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I'm trying to update a stored procedure that determines a response time from when a ticket is received. In the table I have the timestamp when the ticket was received (ref_dttm TIMESTAMP WITHOUT TIME ZONE) and the timestamp when the ticket was first responded to (first_action_dttm TIMESTAMP WITHOUT TIME ZONE). When calculating the response time, I need to account for operating hours, weekends, and their holiday closures.

Currently the function calculates the interval and can subtract the hours they business is closed but I can't seem to figure out a way to exclude the weekends and holidays. Basically I'll need to subtract 15 hrs per week day (open 0900-1800) and 24 hrs for each weekend day and holiday.

Given the day of the week that the ticket is received and the time span:

Select 
    extract(dow from ref_dttm) as dow, 
    extract(days from (ref_dttm - first_action_dttm) as days

Is there a simple way to determine how many weekends have passed?

This is what I have so far - it subtracts 15 hrs per day and doesn't account for weekends:

CREATE TEMP TABLE tmp_ticket_delta ON COMMIT DROP AS
  SELECT id,ticket_id,ticket_num
    ,(ticket_dttm - first_action_dttm) as delta
    ,extract(days from (ticket_dttm - first_action_dttm)) as days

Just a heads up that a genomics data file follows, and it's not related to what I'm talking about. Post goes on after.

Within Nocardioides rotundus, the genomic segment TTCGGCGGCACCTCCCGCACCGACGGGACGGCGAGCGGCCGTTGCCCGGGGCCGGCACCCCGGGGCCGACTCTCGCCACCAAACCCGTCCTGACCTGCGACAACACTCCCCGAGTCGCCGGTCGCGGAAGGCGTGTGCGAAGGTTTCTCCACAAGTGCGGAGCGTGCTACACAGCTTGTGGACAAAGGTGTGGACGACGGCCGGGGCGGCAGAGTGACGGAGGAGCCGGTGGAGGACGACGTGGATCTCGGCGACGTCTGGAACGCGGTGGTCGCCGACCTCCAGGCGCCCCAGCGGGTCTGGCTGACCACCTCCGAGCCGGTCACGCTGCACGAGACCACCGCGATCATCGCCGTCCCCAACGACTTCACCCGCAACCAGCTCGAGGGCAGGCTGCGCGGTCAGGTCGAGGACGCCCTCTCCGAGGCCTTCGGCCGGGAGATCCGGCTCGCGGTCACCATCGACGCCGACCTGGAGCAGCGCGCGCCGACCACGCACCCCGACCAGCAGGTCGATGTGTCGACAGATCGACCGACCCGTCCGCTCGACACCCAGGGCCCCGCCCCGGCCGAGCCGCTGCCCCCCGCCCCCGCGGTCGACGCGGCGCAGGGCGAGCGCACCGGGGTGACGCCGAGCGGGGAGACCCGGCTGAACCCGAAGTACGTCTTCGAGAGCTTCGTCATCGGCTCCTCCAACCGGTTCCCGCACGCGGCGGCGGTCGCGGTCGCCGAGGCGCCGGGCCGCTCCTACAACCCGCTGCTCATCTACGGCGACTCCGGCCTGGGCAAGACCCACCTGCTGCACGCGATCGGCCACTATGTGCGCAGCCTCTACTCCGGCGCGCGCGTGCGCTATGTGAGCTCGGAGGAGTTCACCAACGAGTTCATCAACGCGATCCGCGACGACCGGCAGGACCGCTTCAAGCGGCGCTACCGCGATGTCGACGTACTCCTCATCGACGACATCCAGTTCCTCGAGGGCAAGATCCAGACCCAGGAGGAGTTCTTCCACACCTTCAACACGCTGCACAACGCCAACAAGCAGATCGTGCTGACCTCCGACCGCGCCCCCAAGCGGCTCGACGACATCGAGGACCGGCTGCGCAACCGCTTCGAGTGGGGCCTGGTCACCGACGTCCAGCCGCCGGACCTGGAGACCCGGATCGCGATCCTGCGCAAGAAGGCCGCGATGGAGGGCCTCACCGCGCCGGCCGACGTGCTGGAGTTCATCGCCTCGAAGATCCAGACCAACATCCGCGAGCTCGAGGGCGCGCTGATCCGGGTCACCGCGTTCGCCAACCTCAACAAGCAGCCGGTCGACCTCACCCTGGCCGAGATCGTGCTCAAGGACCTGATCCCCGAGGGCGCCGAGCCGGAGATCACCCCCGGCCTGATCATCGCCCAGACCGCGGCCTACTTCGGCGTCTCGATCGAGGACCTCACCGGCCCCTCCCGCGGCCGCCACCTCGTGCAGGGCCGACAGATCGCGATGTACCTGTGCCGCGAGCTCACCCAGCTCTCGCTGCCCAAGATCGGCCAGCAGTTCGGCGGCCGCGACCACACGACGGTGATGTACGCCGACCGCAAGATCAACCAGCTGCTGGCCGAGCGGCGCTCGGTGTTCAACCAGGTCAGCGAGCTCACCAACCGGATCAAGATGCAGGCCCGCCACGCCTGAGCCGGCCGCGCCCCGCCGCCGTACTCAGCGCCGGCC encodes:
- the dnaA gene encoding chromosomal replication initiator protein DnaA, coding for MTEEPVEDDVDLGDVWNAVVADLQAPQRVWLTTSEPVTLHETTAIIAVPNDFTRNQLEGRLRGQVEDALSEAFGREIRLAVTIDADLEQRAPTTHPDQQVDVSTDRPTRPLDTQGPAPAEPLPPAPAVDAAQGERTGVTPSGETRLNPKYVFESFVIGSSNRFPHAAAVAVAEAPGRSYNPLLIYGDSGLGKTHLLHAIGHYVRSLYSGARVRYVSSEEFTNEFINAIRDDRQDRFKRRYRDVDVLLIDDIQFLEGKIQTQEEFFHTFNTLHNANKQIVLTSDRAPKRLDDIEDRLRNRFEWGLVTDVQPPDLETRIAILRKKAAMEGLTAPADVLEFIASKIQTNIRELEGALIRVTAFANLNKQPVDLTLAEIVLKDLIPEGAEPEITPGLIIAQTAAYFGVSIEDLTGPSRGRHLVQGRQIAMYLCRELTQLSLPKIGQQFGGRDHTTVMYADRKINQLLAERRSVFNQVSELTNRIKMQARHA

,ticket_descr
  FROM t_tickets
  WHERE ticket_action_by > 0

SELECT id,ticket_id,ticket_num,delta,days,ticket_descr,
  CASE WHEN days = 0 THEN
    CASE WHEN extract(hour from delta) > 15 THEN
      --less than one day but outside of business hours so subtract 15 hrs
      delta - INTERVAL '15:00:00.000'
    ELSE
      delta
    END
  ELSE
    CASE WHEN extract(hour from delta) > 15 THEN
      --take the total number of hours - closing hours + delta - closed hours
      (((days * 24) - (days * 15)) * '1 hour'::INTERVAL) + delta - INTERVAL '15:00:00.000' - (days * '1 day'::INTERVAL)
    ELSE
      (((days * 24) - (days * 15)) * '1 hour'::INTERVAL) + delta - (days * '1 day'::INTERVAL)
    END 
  END AS adj_diff
FROM tmp_ticket_delta
share|improve this question
    
Wouldn't it be so much easier to count 9 hours per Monday through Friday? –  dcaswell Aug 27 '13 at 4:20

3 Answers 3

up vote 0 down vote accepted

I like to store important business data in tables. Queries like this

select min(cal_date), 
       max(cal_date), 
       sum(hours_open) total_time_open, 
       sum(hours_closed) total_time_closed
from daily_hours_open_and_closed
where cal_date between '2013-08-28' and '2013-09-03';

are easy to understand, maintain, and debug when they're based on data stored in simple tables.

I'd start with a calendar table, and add a table for the time your place is open. This table, "open_times", is the simplest way to start, but it might be too simple for your business. For example, you might want tighter CHECK constraints. Also, I've made no attempt to make this efficient, although the final query runs in only 12 ms on my development box.

create table open_times (
  bus_open timestamp primary key,
  bus_closed timestamp not null
    check (bus_closed > bus_open)
);

Quick and dirty way to populate that table with weekday hours for 2013.

with openings as (
  select generate_series(timestamp '2013-01-01 09:00', 
                         timestamp '2013-12-31 18:00', '1 day') bus_open
)
insert into open_times
select bus_open, bus_open + interval '9 hours' bus_closed
from openings
where extract(dow from bus_open) between 1 and 5
order by bus_open;

Labor day is a holiday here, so Monday, Sep 2, is a holiday. Delete 2013-09-02.

delete from open_times
where bus_open = '2013-09-02 09:00';